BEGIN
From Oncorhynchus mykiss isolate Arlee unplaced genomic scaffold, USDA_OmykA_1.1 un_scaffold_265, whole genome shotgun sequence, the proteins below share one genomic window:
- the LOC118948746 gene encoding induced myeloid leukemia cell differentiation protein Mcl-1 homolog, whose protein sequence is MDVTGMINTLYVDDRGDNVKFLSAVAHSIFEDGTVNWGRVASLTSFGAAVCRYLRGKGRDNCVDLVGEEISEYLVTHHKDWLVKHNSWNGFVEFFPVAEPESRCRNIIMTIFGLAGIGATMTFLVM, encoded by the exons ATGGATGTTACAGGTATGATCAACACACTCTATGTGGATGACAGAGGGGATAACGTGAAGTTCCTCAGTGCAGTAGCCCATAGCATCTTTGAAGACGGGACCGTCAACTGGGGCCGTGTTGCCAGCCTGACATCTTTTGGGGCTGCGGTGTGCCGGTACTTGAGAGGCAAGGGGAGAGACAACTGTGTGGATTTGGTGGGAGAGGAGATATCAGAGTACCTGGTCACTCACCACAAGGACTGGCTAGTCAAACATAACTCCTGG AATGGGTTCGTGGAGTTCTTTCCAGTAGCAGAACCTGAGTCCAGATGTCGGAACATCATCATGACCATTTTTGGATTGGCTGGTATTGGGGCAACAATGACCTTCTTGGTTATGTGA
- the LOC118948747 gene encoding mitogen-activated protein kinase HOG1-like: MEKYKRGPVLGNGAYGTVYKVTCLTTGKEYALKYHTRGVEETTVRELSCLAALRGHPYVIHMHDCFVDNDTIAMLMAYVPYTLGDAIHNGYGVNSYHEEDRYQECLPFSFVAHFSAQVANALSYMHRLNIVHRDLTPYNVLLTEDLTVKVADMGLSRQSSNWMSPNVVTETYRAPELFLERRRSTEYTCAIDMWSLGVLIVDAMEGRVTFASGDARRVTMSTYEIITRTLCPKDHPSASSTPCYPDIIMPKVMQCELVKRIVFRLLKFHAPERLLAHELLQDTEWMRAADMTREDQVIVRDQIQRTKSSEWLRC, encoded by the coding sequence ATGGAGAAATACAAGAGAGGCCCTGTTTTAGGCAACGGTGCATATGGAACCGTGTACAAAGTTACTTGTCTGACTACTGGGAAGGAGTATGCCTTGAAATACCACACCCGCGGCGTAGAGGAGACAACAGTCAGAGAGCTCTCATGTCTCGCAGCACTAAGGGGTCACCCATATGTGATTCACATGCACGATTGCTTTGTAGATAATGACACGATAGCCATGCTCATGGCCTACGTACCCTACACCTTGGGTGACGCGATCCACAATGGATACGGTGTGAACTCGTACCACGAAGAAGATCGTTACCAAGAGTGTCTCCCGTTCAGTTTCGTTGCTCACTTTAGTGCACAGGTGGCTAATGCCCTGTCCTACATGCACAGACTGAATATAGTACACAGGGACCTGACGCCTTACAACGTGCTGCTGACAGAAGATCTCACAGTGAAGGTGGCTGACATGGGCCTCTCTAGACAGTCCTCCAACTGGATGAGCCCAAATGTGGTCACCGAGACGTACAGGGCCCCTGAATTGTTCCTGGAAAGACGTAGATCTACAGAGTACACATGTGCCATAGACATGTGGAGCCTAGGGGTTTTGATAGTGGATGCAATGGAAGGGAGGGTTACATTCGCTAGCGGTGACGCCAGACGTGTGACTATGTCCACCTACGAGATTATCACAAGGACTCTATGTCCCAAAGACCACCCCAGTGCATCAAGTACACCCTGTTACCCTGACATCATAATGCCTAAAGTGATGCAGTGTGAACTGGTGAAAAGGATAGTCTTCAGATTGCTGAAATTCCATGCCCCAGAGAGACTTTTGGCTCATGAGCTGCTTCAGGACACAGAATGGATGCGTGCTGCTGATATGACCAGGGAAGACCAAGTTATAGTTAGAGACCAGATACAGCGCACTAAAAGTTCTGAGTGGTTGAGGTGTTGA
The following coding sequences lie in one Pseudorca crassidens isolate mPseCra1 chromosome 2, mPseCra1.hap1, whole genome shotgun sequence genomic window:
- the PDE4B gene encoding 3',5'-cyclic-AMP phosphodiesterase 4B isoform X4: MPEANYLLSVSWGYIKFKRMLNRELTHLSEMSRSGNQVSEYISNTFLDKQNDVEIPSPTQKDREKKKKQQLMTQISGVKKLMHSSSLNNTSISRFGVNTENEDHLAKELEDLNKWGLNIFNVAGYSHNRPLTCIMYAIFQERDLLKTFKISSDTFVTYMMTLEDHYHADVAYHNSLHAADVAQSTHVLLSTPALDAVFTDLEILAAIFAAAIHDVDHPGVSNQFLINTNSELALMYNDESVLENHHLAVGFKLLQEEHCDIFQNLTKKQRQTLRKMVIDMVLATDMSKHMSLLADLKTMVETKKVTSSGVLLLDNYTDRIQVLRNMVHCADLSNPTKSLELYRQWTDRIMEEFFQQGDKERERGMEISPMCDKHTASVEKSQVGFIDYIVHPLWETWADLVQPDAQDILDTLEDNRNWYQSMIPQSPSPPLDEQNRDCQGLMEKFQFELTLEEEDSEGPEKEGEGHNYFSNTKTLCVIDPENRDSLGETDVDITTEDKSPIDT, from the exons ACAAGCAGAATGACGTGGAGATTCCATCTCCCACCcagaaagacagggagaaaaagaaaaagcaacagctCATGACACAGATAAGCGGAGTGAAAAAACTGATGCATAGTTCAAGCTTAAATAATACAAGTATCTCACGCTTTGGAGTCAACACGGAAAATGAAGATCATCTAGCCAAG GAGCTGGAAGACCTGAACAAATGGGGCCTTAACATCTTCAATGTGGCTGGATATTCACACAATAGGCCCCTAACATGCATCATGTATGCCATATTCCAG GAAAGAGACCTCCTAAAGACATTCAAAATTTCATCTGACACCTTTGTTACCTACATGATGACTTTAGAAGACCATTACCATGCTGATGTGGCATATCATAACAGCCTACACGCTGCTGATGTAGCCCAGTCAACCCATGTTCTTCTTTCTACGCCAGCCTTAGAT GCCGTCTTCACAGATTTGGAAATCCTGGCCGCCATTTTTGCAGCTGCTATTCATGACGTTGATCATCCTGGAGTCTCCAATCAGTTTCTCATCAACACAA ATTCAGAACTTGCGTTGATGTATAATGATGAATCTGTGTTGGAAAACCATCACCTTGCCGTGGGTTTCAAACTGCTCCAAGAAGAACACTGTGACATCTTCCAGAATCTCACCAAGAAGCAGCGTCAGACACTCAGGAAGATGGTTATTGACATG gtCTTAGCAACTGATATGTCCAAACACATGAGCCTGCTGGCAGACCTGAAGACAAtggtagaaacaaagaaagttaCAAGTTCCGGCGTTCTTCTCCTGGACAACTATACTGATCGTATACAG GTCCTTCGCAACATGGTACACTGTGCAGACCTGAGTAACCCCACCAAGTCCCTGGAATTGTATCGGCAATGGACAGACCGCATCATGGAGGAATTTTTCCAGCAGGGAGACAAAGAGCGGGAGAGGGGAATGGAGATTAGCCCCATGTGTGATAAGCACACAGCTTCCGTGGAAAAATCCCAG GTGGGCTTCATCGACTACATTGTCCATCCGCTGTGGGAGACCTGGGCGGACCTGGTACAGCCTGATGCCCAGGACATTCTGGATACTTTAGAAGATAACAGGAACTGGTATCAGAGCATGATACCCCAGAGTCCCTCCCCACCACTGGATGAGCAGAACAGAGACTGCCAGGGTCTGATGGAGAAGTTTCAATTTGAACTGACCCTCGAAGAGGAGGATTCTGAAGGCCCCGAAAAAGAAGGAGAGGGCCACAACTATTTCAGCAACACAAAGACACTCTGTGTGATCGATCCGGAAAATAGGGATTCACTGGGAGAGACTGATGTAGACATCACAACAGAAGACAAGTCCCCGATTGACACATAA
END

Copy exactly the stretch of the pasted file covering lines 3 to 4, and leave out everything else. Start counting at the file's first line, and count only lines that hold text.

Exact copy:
- the LOC118948747 gene encoding mitogen-activated protein kinase HOG1-like: MEKYKRGPVLGNGAYGTVYKVTCLTTGKEYALKYHTRGVEETTVRELSCLAALRGHPYVIHMHDCFVDNDTIAMLMAYVPYTLGDAIHNGYGVNSYHEEDRYQECLPFSFVAHFSAQVANALSYMHRLNIVHRDLTPYNVLLTEDLTVKVADMGLSRQSSNWMSPNVVTETYRAPELFLERRRSTEYTCAIDMWSLGVLIVDAMEGRVTFASGDARRVTMSTYEIITRTLCPKDHPSASSTPCYPDIIMPKVMQCELVKRIVFRLLKFHAPERLLAHELLQDTEWMRAADMTREDQVIVRDQIQRTKSSEWLRC, encoded by the coding sequence ATGGAGAAATACAAGAGAGGCCCTGTTTTAGGCAACGGTGCATATGGAACCGTGTACAAAGTTACTTGTCTGACTACTGGGAAGGAGTATGCCTTGAAATACCACACCCGCGGCGTAGAGGAGACAACAGTCAGAGAGCTCTCATGTCTCGCAGCACTAAGGGGTCACCCATATGTGATTCACATGCACGATTGCTTTGTAGATAATGACACGATAGCCATGCTCATGGCCTACGTACCCTACACCTTGGGTGACGCGATCCACAATGGATACGGTGTGAACTCGTACCACGAAGAAGATCGTTACCAAGAGTGTCTCCCGTTCAGTTTCGTTGCTCACTTTAGTGCACAGGTGGCTAATGCCCTGTCCTACATGCACAGACTGAATATAGTACACAGGGACCTGACGCCTTACAACGTGCTGCTGACAGAAGATCTCACAGTGAAGGTGGCTGACATGGGCCTCTCTAGACAGTCCTCCAACTGGATGAGCCCAAATGTGGTCACCGAGACGTACAGGGCCCCTGAATTGTTCCTGGAAAGACGTAGATCTACAGAGTACACATGTGCCATAGACATGTGGAGCCTAGGGGTTTTGATAGTGGATGCAATGGAAGGGAGGGTTACATTCGCTAGCGGTGACGCCAGACGTGTGACTATGTCCACCTACGAGATTATCACAAGGACTCTATGTCCCAAAGACCACCCCAGTGCATCAAGTACACCCTGTTACCCTGACATCATAATGCCTAAAGTGATGCAGTGTGAACTGGTGAAAAGGATAGTCTTCAGATTGCTGAAATTCCATGCCCCAGAGAGACTTTTGGCTCATGAGCTGCTTCAGGACACAGAATGGATGCGTGCTGCTGATATGACCAGGGAAGACCAAGTTATAGTTAGAGACCAGATACAGCGCACTAAAAGTTCTGAGTGGTTGAGGTGTTGA
The following coding sequences lie in one Pseudorca crassidens isolate mPseCra1 chromosome 2, mPseCra1.hap1, whole genome shotgun sequence genomic window: